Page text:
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Coherent routing for carrier networks

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In January 2021, I published my first blog about the potential role of 400ZR and ZR+ pluggable coherent optics in building more efficient IP–optical networks for the 400GE era. At the time, the technology and solutions were nascent but had clear potential. Since then, there has been significant progress on all fronts, and it is time to take stock of how well they address carrier applications.

Coherent routing is coming of age

Like any other technology, pluggable coherent optics went through the rites of passage––the hype, the hope and the harsh reality checks in tests and trials––to prove its worth in real-world network applications.

While the first applications were simple and limited to metro–regional data center interconnect, the use of pluggable profile-optimized digital coherent optics (DCOs) provided significant operational savings. Rack space, power and cooling are precious resources in edge data center facilities because of high real estate costs.

According to a Cignal AI Optical components report, hyperscalers purchased well over 100,000 400ZR DCOs for this purpose between 2020 and 2023. The large demand for 400ZR optics played an instrumental role in driving down cost and funding the development of more DCO options that unlock additional applications, market segments and revenue opportunities:

  • 400ZR+ DCOs with higher optical signal-to-noise ratio and transmit power up to 3 dBm unlock a host of carrier applications by enabling optical transport over multi-span metro–regional fiber networks with reconfigurable optical add-drop multiplexers (ROADMs).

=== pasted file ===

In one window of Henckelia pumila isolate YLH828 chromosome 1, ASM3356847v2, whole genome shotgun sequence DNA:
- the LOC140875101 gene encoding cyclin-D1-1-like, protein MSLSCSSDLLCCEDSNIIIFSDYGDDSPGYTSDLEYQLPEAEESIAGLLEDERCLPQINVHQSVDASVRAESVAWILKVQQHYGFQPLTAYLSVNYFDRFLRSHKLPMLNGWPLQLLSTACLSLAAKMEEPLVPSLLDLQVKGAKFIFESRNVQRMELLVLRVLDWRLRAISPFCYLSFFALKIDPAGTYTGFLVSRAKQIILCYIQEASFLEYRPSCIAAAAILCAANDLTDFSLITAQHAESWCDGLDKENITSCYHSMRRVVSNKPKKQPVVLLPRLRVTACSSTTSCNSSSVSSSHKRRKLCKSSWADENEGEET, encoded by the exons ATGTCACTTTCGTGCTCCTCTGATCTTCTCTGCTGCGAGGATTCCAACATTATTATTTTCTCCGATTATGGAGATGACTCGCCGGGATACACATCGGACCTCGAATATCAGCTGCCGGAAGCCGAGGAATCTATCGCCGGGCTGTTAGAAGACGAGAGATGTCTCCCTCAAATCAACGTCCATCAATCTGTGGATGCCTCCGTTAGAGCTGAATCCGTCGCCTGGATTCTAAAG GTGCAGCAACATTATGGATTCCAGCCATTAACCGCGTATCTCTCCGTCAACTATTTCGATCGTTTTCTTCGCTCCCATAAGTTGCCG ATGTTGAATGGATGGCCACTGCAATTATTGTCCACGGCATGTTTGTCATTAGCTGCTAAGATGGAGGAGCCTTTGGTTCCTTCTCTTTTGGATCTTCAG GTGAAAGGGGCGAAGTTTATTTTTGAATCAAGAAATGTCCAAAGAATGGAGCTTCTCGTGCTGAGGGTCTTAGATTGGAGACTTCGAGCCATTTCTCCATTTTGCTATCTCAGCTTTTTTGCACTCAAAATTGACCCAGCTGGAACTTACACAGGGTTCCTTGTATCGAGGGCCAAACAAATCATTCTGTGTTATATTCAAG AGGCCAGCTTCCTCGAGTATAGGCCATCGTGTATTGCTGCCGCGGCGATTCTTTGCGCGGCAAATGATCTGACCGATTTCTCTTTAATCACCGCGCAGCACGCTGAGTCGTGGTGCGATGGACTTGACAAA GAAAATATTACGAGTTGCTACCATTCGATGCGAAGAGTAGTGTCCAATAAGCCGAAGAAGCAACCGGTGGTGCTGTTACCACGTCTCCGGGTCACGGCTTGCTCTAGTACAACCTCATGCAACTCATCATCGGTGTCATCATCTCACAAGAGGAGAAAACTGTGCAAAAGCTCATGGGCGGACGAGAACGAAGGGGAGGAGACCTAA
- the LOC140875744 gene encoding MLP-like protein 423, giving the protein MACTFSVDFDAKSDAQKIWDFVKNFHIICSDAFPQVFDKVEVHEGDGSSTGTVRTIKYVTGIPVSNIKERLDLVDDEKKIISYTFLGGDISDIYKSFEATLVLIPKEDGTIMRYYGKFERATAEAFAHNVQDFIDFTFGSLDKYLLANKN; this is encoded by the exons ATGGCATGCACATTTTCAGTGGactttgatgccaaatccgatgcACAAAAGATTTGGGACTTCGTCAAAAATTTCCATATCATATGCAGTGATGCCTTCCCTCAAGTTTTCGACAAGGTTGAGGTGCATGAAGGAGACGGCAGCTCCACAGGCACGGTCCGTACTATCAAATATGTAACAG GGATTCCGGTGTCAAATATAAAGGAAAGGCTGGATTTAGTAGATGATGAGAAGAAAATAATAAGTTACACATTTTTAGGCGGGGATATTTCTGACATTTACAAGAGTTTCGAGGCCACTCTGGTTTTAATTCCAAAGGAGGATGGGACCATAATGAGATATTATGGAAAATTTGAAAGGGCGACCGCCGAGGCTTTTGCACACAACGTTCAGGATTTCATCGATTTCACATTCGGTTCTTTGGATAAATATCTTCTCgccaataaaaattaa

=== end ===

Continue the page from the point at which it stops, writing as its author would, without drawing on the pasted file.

• 100ZR DCOs can be equipped in optical line terminals and access aggregation routers for carrier access applications.

  • 800ZR/ZR+ DCOs are the next logical step to scale metro–regional data center interconnect and edge/core packet transport.

As a result, pluggable coherent optics technology gained significant momentum to cross the chasm from early adoption into the mainstream market (Figure 1).

Figure 1. Pluggable coherent optics technology is crossing the chasm

Chart traces early adoption of pluggable coherent optics by hyperscalers in 2020–22 and mainstream adoption by carriers in 2023 and beyond.

Transition into the carrier market

The successful transition of pluggable DCO technology to the mainstream carrier market is not a given. Carriers have different requirements, economies of scale and operational constraints. Their product solution needs are completely different to those of hyperscale data center operators.

Managing 400ZR applications is easy because they are limited to single span, point-to-point fiber applications. There are only a few parameters, such as optical channel frequency and launch power, and these can be auto-configured. It’s basically plug and play.

Metro–regional carrier networks are far more complex because they have very dense connectivity and carry heterogeneous traffic for residential, mobile and business applications. To meet these needs, most carriers deploy flexible optical transport networks with ROADM capabilities to optimally aggregate and transport IP (and OTN) traffic over shared fiber with highly diverse star, ring and mesh topologies.